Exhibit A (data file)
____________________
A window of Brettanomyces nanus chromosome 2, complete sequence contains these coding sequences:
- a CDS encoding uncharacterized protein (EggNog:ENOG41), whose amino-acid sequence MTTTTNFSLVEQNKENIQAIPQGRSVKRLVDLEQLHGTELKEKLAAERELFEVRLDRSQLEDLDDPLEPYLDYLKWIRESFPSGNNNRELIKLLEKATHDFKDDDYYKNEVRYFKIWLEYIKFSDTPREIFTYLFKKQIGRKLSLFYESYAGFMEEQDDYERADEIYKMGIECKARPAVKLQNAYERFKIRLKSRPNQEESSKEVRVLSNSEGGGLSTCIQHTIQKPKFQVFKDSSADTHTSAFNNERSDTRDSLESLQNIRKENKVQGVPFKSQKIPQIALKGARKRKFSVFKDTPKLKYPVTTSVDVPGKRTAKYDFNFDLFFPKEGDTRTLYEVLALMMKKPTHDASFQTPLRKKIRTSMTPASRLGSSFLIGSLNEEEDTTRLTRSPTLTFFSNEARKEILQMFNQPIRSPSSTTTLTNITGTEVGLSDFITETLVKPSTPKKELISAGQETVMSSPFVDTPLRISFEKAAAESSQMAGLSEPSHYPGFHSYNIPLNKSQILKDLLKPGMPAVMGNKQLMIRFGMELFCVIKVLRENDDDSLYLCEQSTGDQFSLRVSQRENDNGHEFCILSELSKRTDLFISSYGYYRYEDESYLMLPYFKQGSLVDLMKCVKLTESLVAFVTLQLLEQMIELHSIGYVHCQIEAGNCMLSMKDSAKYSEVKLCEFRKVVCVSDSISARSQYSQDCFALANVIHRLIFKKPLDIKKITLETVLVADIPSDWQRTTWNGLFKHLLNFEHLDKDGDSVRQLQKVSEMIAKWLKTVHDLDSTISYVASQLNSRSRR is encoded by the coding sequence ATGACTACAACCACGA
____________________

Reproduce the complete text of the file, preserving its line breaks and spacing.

A window of Brettanomyces nanus chromosome 2, complete sequence contains these coding sequences:
- a CDS encoding uncharacterized protein (EggNog:ENOG41), whose amino-acid sequence MTTTTNFSLVEQNKENIQAIPQGRSVKRLVDLEQLHGTELKEKLAAERELFEVRLDRSQLEDLDDPLEPYLDYLKWIRESFPSGNNNRELIKLLEKATHDFKDDDYYKNEVRYFKIWLEYIKFSDTPREIFTYLFKKQIGRKLSLFYESYAGFMEEQDDYERADEIYKMGIECKARPAVKLQNAYERFKIRLKSRPNQEESSKEVRVLSNSEGGGLSTCIQHTIQKPKFQVFKDSSADTHTSAFNNERSDTRDSLESLQNIRKENKVQGVPFKSQKIPQIALKGARKRKFSVFKDTPKLKYPVTTSVDVPGKRTAKYDFNFDLFFPKEGDTRTLYEVLALMMKKPTHDASFQTPLRKKIRTSMTPASRLGSSFLIGSLNEEEDTTRLTRSPTLTFFSNEARKEILQMFNQPIRSPSSTTTLTNITGTEVGLSDFITETLVKPSTPKKELISAGQETVMSSPFVDTPLRISFEKAAAESSQMAGLSEPSHYPGFHSYNIPLNKSQILKDLLKPGMPAVMGNKQLMIRFGMELFCVIKVLRENDDDSLYLCEQSTGDQFSLRVSQRENDNGHEFCILSELSKRTDLFISSYGYYRYEDESYLMLPYFKQGSLVDLMKCVKLTESLVAFVTLQLLEQMIELHSIGYVHCQIEAGNCMLSMKDSAKYSEVKLCEFRKVVCVSDSISARSQYSQDCFALANVIHRLIFKKPLDIKKITLETVLVADIPSDWQRTTWNGLFKHLLNFEHLDKDGDSVRQLQKVSEMIAKWLKTVHDLDSTISYVASQLNSRSRR is encoded by the coding sequence ATGACTACAACCACGA